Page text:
RNA Controls PolyQ Protein Phase Transitions.

TitleRNA Controls PolyQ Protein Phase Transitions.
Publication TypeJournal Article
Year of Publication2015
AuthorsZhang, H, Elbaum-Garfinkle, S, Langdon, EM, Taylor, N, Occhipinti, P, Bridges, AA, Brangwynne, CP, Gladfelter, AS
JournalMol Cell
Volume60
Issue2
Pagination220-30
Date Published2015 Oct 15
ISSN1097-4164
KeywordsCell Compartmentation, Cyclins, Escherichia coli, Fungal Proteins, Gene Expression, Gene Expression Regulation, Fungal, Microfilament Proteins, Organelles, Peptides, Phase Transition, Recombinant Fusion Proteins, Rheology, RNA, Fungal, RNA, Messenger, RNA-Binding Proteins, Saccharomycetales
Abstract

<p>Compartmentalization in cells is central to the spatial and temporal control of biochemistry. In addition to membrane-bound organelles, membrane-less compartments form partitions in cells. Increasing evidence suggests that these compartments assemble through liquid-liquid phase separation. However, the spatiotemporal control of their assembly, and how they maintain distinct functional and physical identities, is poorly understood. We have previously shown an RNA-binding protein with a polyQ-expansion called Whi3 is essential for the spatial patterning of cyclin and formin transcripts in cytosol. Here, we show that specific mRNAs that are known physiological targets of Whi3 drive phase separation. mRNA can alter the viscosity of droplets, their propensity to fuse, and the exchange rates of components with bulk solution. Different mRNAs impart distinct biophysical properties of droplets, indicating mRNA can bring individuality to assemblies. Our findings suggest that mRNAs can encode not only genetic information but also the biophysical properties of phase-separated compartments. </p>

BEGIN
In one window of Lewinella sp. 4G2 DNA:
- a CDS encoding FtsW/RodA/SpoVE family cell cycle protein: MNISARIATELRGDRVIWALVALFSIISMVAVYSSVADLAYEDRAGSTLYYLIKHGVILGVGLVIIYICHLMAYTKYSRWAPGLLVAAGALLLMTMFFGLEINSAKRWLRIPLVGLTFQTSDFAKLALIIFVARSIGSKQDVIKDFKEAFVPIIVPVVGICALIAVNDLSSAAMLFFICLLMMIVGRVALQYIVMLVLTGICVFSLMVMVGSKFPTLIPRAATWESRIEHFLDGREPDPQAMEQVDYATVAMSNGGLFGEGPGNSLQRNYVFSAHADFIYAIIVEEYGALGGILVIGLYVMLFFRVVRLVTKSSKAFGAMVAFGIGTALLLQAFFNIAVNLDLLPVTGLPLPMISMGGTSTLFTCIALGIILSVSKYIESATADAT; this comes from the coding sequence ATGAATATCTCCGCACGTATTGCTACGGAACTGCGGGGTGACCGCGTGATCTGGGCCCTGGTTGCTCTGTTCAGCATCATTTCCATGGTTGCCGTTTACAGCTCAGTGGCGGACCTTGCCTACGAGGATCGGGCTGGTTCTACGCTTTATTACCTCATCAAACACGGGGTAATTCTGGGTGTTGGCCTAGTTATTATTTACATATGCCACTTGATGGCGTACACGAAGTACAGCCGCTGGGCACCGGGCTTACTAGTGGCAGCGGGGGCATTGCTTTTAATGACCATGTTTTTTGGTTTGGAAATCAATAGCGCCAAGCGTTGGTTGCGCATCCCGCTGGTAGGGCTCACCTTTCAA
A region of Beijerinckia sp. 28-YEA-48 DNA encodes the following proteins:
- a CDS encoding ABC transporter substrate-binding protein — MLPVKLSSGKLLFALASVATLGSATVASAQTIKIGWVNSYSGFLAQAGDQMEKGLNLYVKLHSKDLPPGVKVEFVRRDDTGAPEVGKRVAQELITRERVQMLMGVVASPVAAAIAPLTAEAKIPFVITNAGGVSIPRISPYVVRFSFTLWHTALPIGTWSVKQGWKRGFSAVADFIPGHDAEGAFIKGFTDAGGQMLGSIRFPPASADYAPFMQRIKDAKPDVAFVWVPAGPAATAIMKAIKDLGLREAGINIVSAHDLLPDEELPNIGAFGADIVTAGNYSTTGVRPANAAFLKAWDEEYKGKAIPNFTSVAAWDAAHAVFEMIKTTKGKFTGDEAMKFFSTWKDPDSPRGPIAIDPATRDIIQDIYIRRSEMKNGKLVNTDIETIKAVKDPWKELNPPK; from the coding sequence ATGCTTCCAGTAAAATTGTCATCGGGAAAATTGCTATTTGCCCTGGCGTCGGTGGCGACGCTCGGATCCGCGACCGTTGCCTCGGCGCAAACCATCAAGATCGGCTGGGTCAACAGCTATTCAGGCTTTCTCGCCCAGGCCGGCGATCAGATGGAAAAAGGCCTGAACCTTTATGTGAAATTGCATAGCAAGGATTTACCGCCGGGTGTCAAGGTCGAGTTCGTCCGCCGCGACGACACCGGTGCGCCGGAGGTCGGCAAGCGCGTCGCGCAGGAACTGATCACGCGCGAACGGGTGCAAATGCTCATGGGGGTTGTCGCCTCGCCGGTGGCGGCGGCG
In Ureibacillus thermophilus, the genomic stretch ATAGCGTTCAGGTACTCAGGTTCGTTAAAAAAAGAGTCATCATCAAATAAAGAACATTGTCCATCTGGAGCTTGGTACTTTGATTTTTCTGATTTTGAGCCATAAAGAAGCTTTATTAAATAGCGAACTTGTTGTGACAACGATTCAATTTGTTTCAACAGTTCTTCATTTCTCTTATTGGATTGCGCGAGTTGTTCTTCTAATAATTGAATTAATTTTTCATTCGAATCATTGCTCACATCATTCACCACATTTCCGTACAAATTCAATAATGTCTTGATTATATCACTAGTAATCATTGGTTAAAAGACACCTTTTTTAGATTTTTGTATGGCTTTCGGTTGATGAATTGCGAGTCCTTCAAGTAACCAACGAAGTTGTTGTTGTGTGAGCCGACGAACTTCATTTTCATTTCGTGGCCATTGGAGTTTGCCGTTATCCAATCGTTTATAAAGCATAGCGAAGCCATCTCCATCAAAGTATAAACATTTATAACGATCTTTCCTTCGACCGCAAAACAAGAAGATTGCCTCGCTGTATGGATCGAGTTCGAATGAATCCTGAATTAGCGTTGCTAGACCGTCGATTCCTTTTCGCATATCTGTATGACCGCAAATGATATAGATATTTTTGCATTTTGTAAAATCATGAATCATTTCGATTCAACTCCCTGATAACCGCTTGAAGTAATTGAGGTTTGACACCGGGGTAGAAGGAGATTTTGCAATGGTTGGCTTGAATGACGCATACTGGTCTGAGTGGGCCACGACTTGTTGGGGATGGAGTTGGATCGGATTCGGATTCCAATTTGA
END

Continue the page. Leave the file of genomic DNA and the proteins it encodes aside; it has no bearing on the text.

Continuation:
DOI10.1016/j.molcel.2015.09.017
Alternate JournalMol. Cell
PubMed ID26474065
PubMed Central IDPMC5221516
Grant ListR01-GM081506 / GM / NIGMS NIH HHS / United States
DP2 GM105437 / GM / NIGMS NIH HHS / United States
P30 CA023108 / CA / NCI NIH HHS / United States
1DP2GM105437-01 / DP / NCCDPHP CDC HHS / United States
R01 GM081506 / GM / NIGMS NIH HHS / United States